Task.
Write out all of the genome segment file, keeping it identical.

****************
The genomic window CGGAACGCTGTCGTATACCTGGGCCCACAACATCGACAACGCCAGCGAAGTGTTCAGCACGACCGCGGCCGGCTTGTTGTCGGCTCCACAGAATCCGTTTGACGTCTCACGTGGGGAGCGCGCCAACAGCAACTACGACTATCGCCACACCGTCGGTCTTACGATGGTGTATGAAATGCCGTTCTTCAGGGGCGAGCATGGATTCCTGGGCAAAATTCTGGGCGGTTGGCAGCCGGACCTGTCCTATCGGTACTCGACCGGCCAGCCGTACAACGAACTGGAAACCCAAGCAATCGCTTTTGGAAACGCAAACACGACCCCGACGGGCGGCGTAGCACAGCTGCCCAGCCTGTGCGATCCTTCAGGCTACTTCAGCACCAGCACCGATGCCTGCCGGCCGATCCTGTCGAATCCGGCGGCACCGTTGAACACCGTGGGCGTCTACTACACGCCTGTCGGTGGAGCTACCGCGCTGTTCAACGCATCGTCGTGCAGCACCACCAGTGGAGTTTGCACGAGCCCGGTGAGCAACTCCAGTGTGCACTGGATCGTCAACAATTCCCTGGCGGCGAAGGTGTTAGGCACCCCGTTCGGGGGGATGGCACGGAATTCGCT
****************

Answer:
The genomic window CGGAACGCTGTCGTATACCTGGGCCCACAACATCGACAACGCCAGCGAAGTGTTCAGCACGACCGCGGCCGGCTTGTTGTCGGCTCCACAGAATCCGTTTGACGTCTCACGTGGGGAGCGCGCCAACAGCAACTACGACTATCGCCACACCGTCGGTCTTACGATGGTGTATGAAATGCCGTTCTTCAGGGGCGAGCATGGATTCCTGGGCAAAATTCTGGGCGGTTGGCAGCCGGACCTGTCCTATCGGTACTCGACCGGCCAGCCGTACAACGAACTGGAAACCCAAGCAATCGCTTTTGGAAACGCAAACACGACCCCGACGGGCGGCGTAGCACAGCTGCCCAGCCTGTGCGATCCTTCAGGCTACTTCAGCACCAGCACCGATGCCTGCCGGCCGATCCTGTCGAATCCGGCGGCACCGTTGAACACCGTGGGCGTCTACTACACGCCTGTCGGTGGAGCTACCGCGCTGTTCAACGCATCGTCGTGCAGCACCACCAGTGGAGTTTGCACGAGCCCGGTGAGCAACTCCAGTGTGCACTGGATCGTCAACAATTCCCTGGCGGCGAAGGTGTTAGGCACCCCGTTCGGGGGGATGGCACGGAATTCGCT